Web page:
Posts Tagged ‘perception’




Besides learning to see, there is another art to be learned, — not to see what is not.

            —Maria Mitchell, pioneering astronomer



Give me eyes that see only what is,

eyes not fooled by veils, by scars.

Give me ears that hear only the words that are said,

ears that clearly translate silence.

But give me a heart that feels into

what is possible, a heart that believes

in goodness, despite reports

from ears, from eyes. Give

me a heart that speaks only love,

that leans toward kindness, that opens

again and again like an O’Keefe petunia—

larger than anticipated, mind stopping,

soul rousing, haloed by wonder

and wholly true to itself.

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Looking for god under the bed—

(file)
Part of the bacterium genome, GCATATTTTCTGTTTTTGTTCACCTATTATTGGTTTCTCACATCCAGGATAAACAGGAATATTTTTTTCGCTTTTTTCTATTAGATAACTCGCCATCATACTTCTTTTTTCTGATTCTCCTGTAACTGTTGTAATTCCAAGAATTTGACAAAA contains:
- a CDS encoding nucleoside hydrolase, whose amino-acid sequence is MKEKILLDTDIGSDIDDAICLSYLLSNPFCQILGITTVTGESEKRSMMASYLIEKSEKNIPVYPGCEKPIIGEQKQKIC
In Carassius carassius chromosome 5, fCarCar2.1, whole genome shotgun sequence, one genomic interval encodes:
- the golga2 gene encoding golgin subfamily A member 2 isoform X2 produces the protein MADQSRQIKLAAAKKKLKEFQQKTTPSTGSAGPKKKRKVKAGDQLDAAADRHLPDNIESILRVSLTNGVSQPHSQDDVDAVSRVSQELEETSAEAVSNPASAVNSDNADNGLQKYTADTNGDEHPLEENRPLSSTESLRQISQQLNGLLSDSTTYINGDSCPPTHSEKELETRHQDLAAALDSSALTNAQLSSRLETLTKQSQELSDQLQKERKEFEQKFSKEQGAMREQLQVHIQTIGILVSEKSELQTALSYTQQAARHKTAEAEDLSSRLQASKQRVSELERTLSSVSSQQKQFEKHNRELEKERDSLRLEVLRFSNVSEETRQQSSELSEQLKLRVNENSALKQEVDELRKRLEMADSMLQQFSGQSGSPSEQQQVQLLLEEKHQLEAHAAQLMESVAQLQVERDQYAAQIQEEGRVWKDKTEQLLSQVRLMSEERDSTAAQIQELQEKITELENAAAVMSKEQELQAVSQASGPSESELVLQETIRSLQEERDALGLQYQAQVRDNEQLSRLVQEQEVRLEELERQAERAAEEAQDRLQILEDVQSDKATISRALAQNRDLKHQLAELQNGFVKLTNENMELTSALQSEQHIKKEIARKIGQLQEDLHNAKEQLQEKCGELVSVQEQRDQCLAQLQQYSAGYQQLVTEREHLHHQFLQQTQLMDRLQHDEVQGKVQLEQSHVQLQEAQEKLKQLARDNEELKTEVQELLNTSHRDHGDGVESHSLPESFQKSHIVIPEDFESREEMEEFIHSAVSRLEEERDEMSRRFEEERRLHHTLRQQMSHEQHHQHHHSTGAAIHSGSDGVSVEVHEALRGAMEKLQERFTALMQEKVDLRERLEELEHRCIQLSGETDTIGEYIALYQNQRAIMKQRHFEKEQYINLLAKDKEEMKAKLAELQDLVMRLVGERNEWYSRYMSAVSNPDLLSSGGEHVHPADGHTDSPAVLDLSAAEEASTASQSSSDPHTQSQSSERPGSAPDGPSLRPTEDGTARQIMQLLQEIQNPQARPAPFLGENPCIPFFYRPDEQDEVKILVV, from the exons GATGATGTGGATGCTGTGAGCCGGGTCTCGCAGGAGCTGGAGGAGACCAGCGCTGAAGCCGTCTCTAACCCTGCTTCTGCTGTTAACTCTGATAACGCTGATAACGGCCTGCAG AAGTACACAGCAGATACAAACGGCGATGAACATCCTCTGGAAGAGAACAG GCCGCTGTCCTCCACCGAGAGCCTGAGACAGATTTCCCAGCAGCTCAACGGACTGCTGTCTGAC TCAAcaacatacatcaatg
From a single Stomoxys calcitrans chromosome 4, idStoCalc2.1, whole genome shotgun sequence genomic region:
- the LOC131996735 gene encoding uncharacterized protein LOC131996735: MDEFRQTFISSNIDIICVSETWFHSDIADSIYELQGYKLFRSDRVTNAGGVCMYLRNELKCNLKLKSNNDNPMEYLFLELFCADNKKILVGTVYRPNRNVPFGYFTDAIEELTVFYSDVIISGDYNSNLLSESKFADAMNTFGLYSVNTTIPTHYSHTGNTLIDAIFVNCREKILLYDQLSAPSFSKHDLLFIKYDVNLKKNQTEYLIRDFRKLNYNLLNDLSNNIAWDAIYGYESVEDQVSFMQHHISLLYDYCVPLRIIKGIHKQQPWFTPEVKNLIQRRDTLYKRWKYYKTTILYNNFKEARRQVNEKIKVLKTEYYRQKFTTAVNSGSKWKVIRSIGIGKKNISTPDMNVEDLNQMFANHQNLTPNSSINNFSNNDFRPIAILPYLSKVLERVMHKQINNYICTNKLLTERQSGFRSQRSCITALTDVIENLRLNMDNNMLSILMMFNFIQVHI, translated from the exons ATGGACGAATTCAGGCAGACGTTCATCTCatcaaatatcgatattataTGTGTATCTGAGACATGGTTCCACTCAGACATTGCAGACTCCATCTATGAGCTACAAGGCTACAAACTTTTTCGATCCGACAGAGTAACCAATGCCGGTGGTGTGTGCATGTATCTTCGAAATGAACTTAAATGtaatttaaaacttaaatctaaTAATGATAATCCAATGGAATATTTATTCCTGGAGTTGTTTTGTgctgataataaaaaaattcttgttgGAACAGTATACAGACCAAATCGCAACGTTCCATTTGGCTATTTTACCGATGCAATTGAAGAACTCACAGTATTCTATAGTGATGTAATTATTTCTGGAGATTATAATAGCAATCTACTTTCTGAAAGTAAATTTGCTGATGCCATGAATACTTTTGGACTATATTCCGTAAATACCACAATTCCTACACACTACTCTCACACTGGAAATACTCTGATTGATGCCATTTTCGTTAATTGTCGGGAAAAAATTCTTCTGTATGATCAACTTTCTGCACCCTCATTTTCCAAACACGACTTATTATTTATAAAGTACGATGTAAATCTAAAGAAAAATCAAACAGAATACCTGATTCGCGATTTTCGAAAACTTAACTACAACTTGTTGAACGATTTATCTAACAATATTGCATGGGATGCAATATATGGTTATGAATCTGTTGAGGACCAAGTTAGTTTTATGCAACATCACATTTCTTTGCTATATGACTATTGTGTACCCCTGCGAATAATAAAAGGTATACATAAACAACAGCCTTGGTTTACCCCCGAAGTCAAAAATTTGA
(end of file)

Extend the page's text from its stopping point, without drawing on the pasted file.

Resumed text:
finding dust bunnies.

Sacred dust bunnies.

Of course, I think,

but to be honest, friend,

I don’t really see

the divine

in these drifts of abandoned hair

and fuzz and grit,

no matter how much I’d like to.

Now I know how I get in my own way.

For here on, I’ll need to question

my eyes more often.

Lower my standards? Perhaps

feel myself being held

up to the light

to see what shines.



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One Conviction




in the knapweed field

a butterfly moves

from flower to flower—

trying to quiet the part of me

that only sees a problem

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(translated by Anita Barrows and Joanna Macy, poem I,1 from “Book of a Monastic Life”)

We are lonely,
the tea and me
and nine o’clock.
So I ask Rilke
to join us. He tells me,
just as the sun
leaps over the mesa
and enters the window,
that nothing has ever
been real without
my beholding it.
I sit a long,
long time considering
his words. Not the sun?
Not the tea? Not
the gray moth?
The Holocaust?
He tells me this:
All becoming
has needed me.
Looking over the white field
to the blue spruce in the grove
I do not hear
one of them fall.

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